James M. Cain

James Mallahan Cain (July 1, 1892 – October 27, 1977) was an American author and journalist. Cain vehemently opposed labeling, but he is usually associated with the hardboiled school of American crime fiction and is seen as one of the creators of the roman noir. Several of his crime novels inspired successful movies.

James M. Cain
James M. Cain in 1938
BornJames Mallahan Cain
(1892-07-01)July 1, 1892
Annapolis, Maryland, United States
DiedOctober 27, 1977(1977-10-27) (aged 85)
University Park, Maryland, United States
OccupationNovelist, journalist
Alma materWashington College
Spousemarried four times

Early life

Cain was born into an Irish Catholic family in Annapolis, Maryland. The son of an educator and a failed opera singer, he inherited a love of music from his mother, but his hopes of a career as a singer were thwarted when she told him that his voice was not good enough. The family moved to Chestertown, Maryland, in 1903. In 1910, Cain graduated from Washington College, where his father, James W. Cain, served as president.[1] By 1914, Cain had decided to become a writer. He began working as a journalist for the Baltimore American and then the Baltimore Sun.[2]

Cain was drafted into the United States Army and spent the final year of World War I in France writing for an army magazine.


Upon returning to the United States, Cain continued working as a journalist, writing editorials for the New York World and a play, a short story, and satirical pieces for American Mercury.[2] He briefly served as the managing editor of The New Yorker and later worked mainly on screenplays and novels.

His first novel, The Postman Always Rings Twice, was published in 1934. Two years later Double Indemnity was serialized in Liberty magazine.[2]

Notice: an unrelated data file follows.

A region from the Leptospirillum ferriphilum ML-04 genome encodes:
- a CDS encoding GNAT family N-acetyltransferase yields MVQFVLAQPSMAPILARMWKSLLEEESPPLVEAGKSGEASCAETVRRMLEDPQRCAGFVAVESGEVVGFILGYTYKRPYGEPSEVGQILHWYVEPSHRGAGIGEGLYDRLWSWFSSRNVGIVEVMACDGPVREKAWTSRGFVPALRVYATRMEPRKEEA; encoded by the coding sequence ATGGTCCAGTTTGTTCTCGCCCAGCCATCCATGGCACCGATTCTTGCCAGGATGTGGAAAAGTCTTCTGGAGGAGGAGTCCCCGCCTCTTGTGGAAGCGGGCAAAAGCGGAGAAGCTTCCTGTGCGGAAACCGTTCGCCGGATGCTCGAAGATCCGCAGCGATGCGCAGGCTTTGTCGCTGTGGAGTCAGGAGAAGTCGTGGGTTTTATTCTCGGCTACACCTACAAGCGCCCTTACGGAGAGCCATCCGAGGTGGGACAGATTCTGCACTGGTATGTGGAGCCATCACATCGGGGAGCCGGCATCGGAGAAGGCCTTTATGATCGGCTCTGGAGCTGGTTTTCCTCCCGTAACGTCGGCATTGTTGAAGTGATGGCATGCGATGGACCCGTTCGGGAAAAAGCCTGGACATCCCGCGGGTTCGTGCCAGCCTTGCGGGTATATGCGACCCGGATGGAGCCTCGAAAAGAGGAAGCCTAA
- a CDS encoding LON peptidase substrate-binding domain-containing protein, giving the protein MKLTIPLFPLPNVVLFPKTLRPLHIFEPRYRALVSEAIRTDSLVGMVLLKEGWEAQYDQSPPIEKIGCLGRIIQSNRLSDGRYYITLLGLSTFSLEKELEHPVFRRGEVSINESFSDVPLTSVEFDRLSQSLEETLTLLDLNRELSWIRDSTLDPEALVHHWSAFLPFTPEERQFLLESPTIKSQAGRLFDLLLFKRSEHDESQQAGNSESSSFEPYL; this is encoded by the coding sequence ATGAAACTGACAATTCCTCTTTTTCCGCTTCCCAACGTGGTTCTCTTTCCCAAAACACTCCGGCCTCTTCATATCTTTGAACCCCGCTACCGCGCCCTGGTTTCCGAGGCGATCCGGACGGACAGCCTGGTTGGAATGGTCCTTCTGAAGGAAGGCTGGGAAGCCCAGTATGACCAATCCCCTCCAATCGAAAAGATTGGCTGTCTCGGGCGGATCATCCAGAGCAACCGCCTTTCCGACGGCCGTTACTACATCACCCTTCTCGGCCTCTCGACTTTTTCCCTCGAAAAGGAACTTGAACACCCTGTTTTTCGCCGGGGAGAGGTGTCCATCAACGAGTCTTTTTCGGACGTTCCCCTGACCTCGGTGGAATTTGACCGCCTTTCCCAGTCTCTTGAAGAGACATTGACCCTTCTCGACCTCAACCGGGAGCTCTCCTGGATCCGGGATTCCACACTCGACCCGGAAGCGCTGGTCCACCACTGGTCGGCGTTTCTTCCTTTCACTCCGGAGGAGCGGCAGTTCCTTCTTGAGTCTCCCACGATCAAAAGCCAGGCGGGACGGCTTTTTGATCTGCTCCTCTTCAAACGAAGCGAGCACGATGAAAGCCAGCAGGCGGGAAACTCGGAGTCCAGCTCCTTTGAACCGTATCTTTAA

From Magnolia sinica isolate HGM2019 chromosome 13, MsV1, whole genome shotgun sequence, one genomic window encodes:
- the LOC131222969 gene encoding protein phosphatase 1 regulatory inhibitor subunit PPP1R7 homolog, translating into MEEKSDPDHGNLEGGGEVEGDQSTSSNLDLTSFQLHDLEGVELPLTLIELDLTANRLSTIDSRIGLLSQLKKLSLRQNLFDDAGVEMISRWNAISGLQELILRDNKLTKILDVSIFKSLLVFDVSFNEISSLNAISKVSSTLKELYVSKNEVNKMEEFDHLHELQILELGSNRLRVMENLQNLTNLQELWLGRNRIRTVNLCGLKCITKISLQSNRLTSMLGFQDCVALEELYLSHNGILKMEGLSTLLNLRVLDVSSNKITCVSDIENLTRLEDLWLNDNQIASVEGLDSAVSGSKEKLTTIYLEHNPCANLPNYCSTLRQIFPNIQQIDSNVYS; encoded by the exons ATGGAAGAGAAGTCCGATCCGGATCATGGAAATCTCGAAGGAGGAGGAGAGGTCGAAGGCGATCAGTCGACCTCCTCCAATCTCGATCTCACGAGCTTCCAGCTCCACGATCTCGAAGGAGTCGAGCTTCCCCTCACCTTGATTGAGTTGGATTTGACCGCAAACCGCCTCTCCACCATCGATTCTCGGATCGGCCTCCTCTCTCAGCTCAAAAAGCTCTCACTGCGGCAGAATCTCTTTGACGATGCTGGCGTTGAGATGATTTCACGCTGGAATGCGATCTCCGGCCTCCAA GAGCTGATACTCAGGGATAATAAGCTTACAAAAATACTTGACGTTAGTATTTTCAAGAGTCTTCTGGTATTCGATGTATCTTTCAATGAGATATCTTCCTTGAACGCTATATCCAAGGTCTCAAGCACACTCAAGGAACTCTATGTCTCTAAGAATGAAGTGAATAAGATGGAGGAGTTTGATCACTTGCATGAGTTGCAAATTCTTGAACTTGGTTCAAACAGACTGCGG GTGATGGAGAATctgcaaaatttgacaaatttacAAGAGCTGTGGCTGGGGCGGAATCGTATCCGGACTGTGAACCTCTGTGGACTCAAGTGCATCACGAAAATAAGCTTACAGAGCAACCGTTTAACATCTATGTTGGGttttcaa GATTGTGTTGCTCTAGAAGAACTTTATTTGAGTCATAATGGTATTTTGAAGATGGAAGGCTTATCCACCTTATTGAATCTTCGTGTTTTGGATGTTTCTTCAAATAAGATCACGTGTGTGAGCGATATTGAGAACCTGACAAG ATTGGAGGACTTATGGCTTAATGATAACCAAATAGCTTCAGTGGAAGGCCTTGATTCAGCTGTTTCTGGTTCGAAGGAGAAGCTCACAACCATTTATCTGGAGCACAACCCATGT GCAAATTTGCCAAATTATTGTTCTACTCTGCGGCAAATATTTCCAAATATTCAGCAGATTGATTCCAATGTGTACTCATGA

Cain made use of his love of music, particularly the opera, in at least three of his novels: Serenade, about an American opera singer who loses his voice and, after spending part of his life south of the border, re-enters the United States illegally with a Mexican prostitute; Mildred Pierce, in which, as part of the subplot, the surviving daughter of a successful businesswoman trains as an opera singer; and Career in C Major, a short semi-comic novel about the unhappy husband of an aspiring opera singer, who unexpectedly discovers that he has a better voice than she does. In his novel The Moth, music is important in the life of the main character. Cain's fourth wife, Florence Macbeth, was a retired opera singer.

Cain spent many years in Hollywood working on screenplays, but his name appears as a screenwriter in the credits of only two films: Stand Up and Fight (1939) and Gypsy Wildcat (1944), for which he is one of three credited screenwriters.[3] For Algiers (1938) Cain received a credit for "additional dialogue", and he had story credits for other films.

American Authors' Authority

In 1946, Cain wrote four articles for Screen Writer magazine in which he proposed the creation of an "American Authors' Authority" to hold writers' copyrights and represent writers in contract negotiations and court disputes. This idea was dubbed the "Cain plan" in the media. The plan was denounced as communist by some writers, who formed the American Writers Association to oppose it. James T. Farrell was the foremost of these opponents. The Saturday Review printed a debate between Cain and Farrell in November 1946. Farrell argued that the commercial Hollywood writers would control the market and keep out independents. "This idea is stamped in the crude conceptions of the artist which Mr. Cain holds, the notion that the artist is a kind of idiot who thinks that he is a God, but who has only the defects and none of the virtues of a God.” In his reply, Cain argued that his opponents understood the issue incorrectly as freedom versus control. It is fear of reprisals from publishers, Cain said, that is the real cause of opposition from well-to-do writers.[4]